“WOW,” said primary teacher Jane Reedy on hearing she has been nominated for our Helping Hand award, along with Cedric Robinson, who has guided walkers safely across the Morecambe Bay sands for half a century and more.

Mrs Reedy faced devastating news just a few weeks after her 40th birthday, when she was diagnosed with a rare and aggressive form of oesophageal cancer.

Her treatment, though successful to date, had life-changing consequences. But the Ambleside AC runner’s ordeal inspired her to help others by embarking on the gruelling 800-mile Pedal to Peaks bike challenge up Ben Nevis, Snowdon and Scafell Pike.

The Kendal mum, who teaches at Ghyllside Primary School, raised £5,000 for CancerCare and Cancer Research UK. She was driven by her wish to “show there is life after cancer despite the life-changing implications”.

Mrs Reedy said pedalling 85 to 100 miles a day was “a reminder that I have a new body now with different needs and it’s about making the most of what you’ve got now”.

In the nomination for the Helping Hand award, Mrs Reedy was described as “an inspiration for people who are also suffering from cancer”, as well as raising money to help fight the disease and support cancer patients.

Meanwhile, the former Queen’s Guide to the Sands Cedric Robinson MBE has been described as “a great ambassador for the region” who has enabled more than 200,000 people to experience the beauty and adventure of crossing Morecambe Bay’s treacherous beaches in safety.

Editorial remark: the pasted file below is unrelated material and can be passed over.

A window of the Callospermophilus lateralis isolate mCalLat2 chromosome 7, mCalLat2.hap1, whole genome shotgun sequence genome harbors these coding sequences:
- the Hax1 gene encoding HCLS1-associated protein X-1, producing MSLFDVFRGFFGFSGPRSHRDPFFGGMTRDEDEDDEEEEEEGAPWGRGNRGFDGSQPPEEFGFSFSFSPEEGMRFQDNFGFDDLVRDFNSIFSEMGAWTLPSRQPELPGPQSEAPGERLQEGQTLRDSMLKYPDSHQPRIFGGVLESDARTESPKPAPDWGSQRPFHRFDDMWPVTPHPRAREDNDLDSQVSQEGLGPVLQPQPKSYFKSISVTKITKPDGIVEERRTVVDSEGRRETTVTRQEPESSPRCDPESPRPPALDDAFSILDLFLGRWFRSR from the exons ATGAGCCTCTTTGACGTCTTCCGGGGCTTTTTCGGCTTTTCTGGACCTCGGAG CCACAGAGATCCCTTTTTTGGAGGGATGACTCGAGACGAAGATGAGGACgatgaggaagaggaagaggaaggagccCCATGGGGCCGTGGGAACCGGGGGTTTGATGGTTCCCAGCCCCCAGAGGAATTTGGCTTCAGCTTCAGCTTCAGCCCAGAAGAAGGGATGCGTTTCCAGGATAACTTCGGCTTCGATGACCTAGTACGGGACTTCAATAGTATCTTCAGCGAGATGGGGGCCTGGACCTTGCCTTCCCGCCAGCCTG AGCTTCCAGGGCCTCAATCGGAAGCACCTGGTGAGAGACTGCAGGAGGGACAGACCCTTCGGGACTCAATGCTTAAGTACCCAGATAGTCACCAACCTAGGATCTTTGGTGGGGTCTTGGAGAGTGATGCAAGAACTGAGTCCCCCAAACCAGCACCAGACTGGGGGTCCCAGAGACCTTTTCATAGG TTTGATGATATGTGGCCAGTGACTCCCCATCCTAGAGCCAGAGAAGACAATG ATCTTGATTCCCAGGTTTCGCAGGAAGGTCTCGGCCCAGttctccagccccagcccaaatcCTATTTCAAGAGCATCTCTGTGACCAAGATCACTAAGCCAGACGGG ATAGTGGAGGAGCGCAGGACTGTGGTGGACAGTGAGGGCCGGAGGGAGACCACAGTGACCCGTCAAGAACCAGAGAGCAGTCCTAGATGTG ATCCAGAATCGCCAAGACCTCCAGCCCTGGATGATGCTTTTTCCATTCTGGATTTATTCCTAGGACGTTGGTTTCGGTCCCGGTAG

During Mr Robinson’s 56-year tenure, he led up to 500 walkers at any one time, many of them raising money for good causes, with more than £1 million donated to numerous charities.

“It’s fantastic,” said the 86-year-old about being shortlisted for the Helping Hand award.

In his new role as Ambassador to the Guide Over Sands Trust, Mr Robinson is still keeping a watchful eye on cross-bay walkers, while his successor, Michael Wilson, settles in.

“It’s a dangerous bay and I’ve been on it all my life,” said Mr Robinson. “I can pass that knowledge and experience on to him.”

He added: “I’ve gained absolutely thousands and thousands of friends.

“People come again and again because they love it; different organisations come every year, a lot of the same people. They say they like to see me on the sands and it’s nice to meet up with them again.”